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Document Type

Thesis - University Access Only

Award Date


Degree Name

Master of Science (MS)

Department / School

Agricultural Engineering

First Advisor

Gary Arlen Anderson


Post-frame timber construction has gained popularity with architects and designers in recent years because of design flexibility and cost effectiveness. Beside [sic] being economically feasible, improved strength and stiffness especially with the utilization of diaphragm action was achieved. The lack of an accurate analytical method to describe the strength and stiffness characteristic of metal-on-wood diaphragms makes full-scale testing necessary for predicting diaphragm behavior. Investigations of eighteen (18) steel panels on lumber framing shear diaphragms were completed. Parameters used in the investigation were five (5) sheet-purlin fasteners patterns; two (2) sheet-to-purlin fasteners with or without the provision of shear connectors placed between purlins; blocking attached to the edge purlin by nails and a combination of nails and bolt; two (2) diaphragm widths, 1.829 m (6 ft) and 2.743 mm (9 ft) with constant purlin spacing and the use of either nails or screws for sheet-purlin fasteners. Testing procedures for this investigation were adopted from guidelines reported by Luttrell (1967). Results showed that an increase in the number of sheet-purlin fasteners would increase diaphragm strength and stiffness considerably. However, the fasteners were most effective when placed on both sides of the ribs, along the seams, on the crest of the seam and on the entire edge of the diaphragm. Sheet-to-sheet fasteners were also found to improve the diaphragm strength and stiffness. Shear connectors placed between purlins combined with sheet-purlin fasteners were found to be very effective in preventing purlin twist and reducing sheet-purlin and purlin-rafter slip. Blocking attached to the edge purlin by a combination of bolts and nails was found to be more effective than just five (5) nails in reinforcing the purlin-rafter connection. However, increasing the width of the diaphragm from 1.829 m (6 ft) to 2.743 m (9 ft) while purlin spacing remained constant decreased the ultimate load capacity by 24% and the stiffness by 16%. Replacing screws with nails as sheet-purlin fasteners resulted in very low stiffness and strength values. An attempt to model metal-on-wood diaphragms using the Davies and Bryan (1982) prediction method did not yield favorable results as compared to the actual values. Although overall results of the prediction method were similar to the actual values, a better prediction method for individual component slip is required for metal-on-wood diaphragms.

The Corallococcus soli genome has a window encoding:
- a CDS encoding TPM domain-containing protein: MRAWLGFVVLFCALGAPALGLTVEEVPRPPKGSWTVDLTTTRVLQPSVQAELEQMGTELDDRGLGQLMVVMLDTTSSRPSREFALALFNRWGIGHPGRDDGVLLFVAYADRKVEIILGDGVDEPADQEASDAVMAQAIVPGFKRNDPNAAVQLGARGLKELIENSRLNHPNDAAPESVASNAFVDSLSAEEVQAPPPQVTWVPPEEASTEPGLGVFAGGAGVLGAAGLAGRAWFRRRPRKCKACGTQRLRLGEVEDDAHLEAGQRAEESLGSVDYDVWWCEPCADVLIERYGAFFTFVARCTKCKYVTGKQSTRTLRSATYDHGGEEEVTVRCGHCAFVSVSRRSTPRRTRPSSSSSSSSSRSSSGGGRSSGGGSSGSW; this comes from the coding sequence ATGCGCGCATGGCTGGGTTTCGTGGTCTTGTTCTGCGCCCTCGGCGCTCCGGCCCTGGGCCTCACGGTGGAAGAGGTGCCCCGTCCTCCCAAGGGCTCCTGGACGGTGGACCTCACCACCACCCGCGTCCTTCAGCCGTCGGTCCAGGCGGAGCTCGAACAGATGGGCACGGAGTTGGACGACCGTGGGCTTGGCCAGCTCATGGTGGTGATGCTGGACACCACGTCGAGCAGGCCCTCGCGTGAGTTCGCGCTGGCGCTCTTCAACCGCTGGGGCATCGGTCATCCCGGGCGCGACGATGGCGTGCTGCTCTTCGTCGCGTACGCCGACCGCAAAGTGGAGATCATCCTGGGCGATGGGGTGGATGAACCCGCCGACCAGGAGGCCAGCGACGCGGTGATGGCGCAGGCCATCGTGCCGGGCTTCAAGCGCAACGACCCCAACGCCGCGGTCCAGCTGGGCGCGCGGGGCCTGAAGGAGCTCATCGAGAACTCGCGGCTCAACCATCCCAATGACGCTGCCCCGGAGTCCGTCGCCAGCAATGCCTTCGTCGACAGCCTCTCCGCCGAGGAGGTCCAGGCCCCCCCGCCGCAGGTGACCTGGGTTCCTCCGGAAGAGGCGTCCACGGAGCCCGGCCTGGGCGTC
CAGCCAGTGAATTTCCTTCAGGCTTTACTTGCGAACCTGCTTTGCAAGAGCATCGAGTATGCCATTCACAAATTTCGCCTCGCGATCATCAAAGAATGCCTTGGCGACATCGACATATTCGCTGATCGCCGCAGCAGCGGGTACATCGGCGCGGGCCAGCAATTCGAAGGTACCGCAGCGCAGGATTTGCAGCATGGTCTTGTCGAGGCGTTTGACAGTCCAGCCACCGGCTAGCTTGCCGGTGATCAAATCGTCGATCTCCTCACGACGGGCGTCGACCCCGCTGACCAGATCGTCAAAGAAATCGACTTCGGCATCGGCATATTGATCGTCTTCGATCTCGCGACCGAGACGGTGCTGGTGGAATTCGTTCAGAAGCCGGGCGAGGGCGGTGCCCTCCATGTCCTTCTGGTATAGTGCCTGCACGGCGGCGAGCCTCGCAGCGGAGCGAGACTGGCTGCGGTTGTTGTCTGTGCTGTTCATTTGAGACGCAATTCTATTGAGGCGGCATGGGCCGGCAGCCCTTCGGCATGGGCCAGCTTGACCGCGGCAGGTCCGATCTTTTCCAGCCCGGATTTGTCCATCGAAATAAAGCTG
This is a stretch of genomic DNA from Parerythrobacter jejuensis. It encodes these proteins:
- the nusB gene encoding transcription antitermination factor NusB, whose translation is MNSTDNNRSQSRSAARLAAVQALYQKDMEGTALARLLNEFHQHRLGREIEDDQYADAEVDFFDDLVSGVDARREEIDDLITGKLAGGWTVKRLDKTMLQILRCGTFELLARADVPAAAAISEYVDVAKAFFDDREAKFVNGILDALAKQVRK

Library of Congress Subject Headings

Roofs -- Design and construction
Metal cladding
Diaphragms (Structural engineering) -- Design and construction




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